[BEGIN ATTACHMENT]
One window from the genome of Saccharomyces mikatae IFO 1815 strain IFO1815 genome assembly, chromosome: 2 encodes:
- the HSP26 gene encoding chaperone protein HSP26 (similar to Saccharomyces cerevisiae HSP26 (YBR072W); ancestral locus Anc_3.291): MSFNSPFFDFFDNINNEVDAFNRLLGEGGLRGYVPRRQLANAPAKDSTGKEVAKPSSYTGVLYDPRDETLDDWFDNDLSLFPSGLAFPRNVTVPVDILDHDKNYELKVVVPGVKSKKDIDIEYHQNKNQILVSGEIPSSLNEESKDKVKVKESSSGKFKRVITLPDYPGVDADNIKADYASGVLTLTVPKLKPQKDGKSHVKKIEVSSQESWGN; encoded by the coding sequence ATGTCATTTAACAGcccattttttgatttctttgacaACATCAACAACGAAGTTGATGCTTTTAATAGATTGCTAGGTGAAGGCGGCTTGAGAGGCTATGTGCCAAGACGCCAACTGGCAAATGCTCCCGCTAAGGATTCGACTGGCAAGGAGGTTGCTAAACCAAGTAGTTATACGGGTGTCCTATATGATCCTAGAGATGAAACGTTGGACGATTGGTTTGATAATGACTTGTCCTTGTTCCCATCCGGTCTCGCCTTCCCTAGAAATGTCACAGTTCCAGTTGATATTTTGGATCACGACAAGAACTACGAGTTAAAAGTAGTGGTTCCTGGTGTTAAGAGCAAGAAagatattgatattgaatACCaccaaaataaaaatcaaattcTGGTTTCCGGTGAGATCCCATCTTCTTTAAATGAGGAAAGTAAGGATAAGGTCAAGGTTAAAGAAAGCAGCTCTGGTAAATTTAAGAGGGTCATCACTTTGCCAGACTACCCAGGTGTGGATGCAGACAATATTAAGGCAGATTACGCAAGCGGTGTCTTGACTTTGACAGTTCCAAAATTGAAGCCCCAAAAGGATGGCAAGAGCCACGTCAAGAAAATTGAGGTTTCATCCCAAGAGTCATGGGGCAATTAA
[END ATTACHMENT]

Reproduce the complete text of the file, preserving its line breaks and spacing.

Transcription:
One window from the genome of Saccharomyces mikatae IFO 1815 strain IFO1815 genome assembly, chromosome: 2 encodes:
- the HSP26 gene encoding chaperone protein HSP26 (similar to Saccharomyces cerevisiae HSP26 (YBR072W); ancestral locus Anc_3.291): MSFNSPFFDFFDNINNEVDAFNRLLGEGGLRGYVPRRQLANAPAKDSTGKEVAKPSSYTGVLYDPRDETLDDWFDNDLSLFPSGLAFPRNVTVPVDILDHDKNYELKVVVPGVKSKKDIDIEYHQNKNQILVSGEIPSSLNEESKDKVKVKESSSGKFKRVITLPDYPGVDADNIKADYASGVLTLTVPKLKPQKDGKSHVKKIEVSSQESWGN; encoded by the coding sequence ATGTCATTTAACAGcccattttttgatttctttgacaACATCAACAACGAAGTTGATGCTTTTAATAGATTGCTAGGTGAAGGCGGCTTGAGAGGCTATGTGCCAAGACGCCAACTGGCAAATGCTCCCGCTAAGGATTCGACTGGCAAGGAGGTTGCTAAACCAAGTAGTTATACGGGTGTCCTATATGATCCTAGAGATGAAACGTTGGACGATTGGTTTGATAATGACTTGTCCTTGTTCCCATCCGGTCTCGCCTTCCCTAGAAATGTCACAGTTCCAGTTGATATTTTGGATCACGACAAGAACTACGAGTTAAAAGTAGTGGTTCCTGGTGTTAAGAGCAAGAAagatattgatattgaatACCaccaaaataaaaatcaaattcTGGTTTCCGGTGAGATCCCATCTTCTTTAAATGAGGAAAGTAAGGATAAGGTCAAGGTTAAAGAAAGCAGCTCTGGTAAATTTAAGAGGGTCATCACTTTGCCAGACTACCCAGGTGTGGATGCAGACAATATTAAGGCAGATTACGCAAGCGGTGTCTTGACTTTGACAGTTCCAAAATTGAAGCCCCAAAAGGATGGCAAGAGCCACGTCAAGAAAATTGAGGTTTCATCCCAAGAGTCATGGGGCAATTAA